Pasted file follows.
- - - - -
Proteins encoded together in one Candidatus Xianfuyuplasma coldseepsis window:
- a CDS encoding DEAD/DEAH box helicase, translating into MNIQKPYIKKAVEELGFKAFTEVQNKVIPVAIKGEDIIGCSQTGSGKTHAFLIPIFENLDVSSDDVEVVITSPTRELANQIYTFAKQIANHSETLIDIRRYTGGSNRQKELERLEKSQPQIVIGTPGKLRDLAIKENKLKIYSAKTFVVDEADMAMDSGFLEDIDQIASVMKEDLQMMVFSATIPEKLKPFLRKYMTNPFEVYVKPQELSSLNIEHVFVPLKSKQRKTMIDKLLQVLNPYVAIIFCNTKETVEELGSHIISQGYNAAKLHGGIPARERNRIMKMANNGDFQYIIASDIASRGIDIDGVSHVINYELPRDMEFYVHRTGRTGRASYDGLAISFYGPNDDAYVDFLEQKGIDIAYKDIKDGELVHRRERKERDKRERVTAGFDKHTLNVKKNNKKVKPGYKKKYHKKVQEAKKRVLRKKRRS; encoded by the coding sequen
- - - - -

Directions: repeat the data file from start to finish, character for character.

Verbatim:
Proteins encoded together in one Candidatus Xianfuyuplasma coldseepsis window:
- a CDS encoding DEAD/DEAH box helicase, translating into MNIQKPYIKKAVEELGFKAFTEVQNKVIPVAIKGEDIIGCSQTGSGKTHAFLIPIFENLDVSSDDVEVVITSPTRELANQIYTFAKQIANHSETLIDIRRYTGGSNRQKELERLEKSQPQIVIGTPGKLRDLAIKENKLKIYSAKTFVVDEADMAMDSGFLEDIDQIASVMKEDLQMMVFSATIPEKLKPFLRKYMTNPFEVYVKPQELSSLNIEHVFVPLKSKQRKTMIDKLLQVLNPYVAIIFCNTKETVEELGSHIISQGYNAAKLHGGIPARERNRIMKMANNGDFQYIIASDIASRGIDIDGVSHVINYELPRDMEFYVHRTGRTGRASYDGLAISFYGPNDDAYVDFLEQKGIDIAYKDIKDGELVHRRERKERDKRERVTAGFDKHTLNVKKNNKKVKPGYKKKYHKKVQEAKKRVLRKKRRS; encoded by the coding sequen